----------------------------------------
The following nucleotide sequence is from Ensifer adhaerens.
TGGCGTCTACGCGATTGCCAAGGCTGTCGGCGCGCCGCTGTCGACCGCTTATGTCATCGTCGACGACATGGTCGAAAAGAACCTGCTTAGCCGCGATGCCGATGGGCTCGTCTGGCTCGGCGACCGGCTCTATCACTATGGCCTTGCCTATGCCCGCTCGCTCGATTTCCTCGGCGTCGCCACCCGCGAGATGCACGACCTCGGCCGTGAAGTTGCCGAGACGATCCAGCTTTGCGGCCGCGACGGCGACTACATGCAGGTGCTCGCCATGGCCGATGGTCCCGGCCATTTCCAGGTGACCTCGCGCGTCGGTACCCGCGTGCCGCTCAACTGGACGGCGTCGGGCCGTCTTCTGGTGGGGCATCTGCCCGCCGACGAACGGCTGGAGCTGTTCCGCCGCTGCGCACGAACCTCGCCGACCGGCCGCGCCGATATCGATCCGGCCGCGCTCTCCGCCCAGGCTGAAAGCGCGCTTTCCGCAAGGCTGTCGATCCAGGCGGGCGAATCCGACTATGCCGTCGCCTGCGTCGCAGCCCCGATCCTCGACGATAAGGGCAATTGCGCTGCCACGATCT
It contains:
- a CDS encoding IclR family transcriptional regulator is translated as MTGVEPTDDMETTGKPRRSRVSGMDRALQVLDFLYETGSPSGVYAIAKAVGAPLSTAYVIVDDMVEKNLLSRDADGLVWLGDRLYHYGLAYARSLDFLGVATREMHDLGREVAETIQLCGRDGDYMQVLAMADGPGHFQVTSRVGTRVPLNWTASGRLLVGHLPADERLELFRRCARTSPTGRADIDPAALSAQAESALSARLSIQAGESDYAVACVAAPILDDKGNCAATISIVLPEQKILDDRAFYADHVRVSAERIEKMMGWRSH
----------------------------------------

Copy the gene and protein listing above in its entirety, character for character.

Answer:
The following nucleotide sequence is from Ensifer adhaerens.
TGGCGTCTACGCGATTGCCAAGGCTGTCGGCGCGCCGCTGTCGACCGCTTATGTCATCGTCGACGACATGGTCGAAAAGAACCTGCTTAGCCGCGATGCCGATGGGCTCGTCTGGCTCGGCGACCGGCTCTATCACTATGGCCTTGCCTATGCCCGCTCGCTCGATTTCCTCGGCGTCGCCACCCGCGAGATGCACGACCTCGGCCGTGAAGTTGCCGAGACGATCCAGCTTTGCGGCCGCGACGGCGACTACATGCAGGTGCTCGCCATGGCCGATGGTCCCGGCCATTTCCAGGTGACCTCGCGCGTCGGTACCCGCGTGCCGCTCAACTGGACGGCGTCGGGCCGTCTTCTGGTGGGGCATCTGCCCGCCGACGAACGGCTGGAGCTGTTCCGCCGCTGCGCACGAACCTCGCCGACCGGCCGCGCCGATATCGATCCGGCCGCGCTCTCCGCCCAGGCTGAAAGCGCGCTTTCCGCAAGGCTGTCGATCCAGGCGGGCGAATCCGACTATGCCGTCGCCTGCGTCGCAGCCCCGATCCTCGACGATAAGGGCAATTGCGCTGCCACGATCT
It contains:
- a CDS encoding IclR family transcriptional regulator is translated as MTGVEPTDDMETTGKPRRSRVSGMDRALQVLDFLYETGSPSGVYAIAKAVGAPLSTAYVIVDDMVEKNLLSRDADGLVWLGDRLYHYGLAYARSLDFLGVATREMHDLGREVAETIQLCGRDGDYMQVLAMADGPGHFQVTSRVGTRVPLNWTASGRLLVGHLPADERLELFRRCARTSPTGRADIDPAALSAQAESALSARLSIQAGESDYAVACVAAPILDDKGNCAATISIVLPEQKILDDRAFYADHVRVSAERIEKMMGWRSH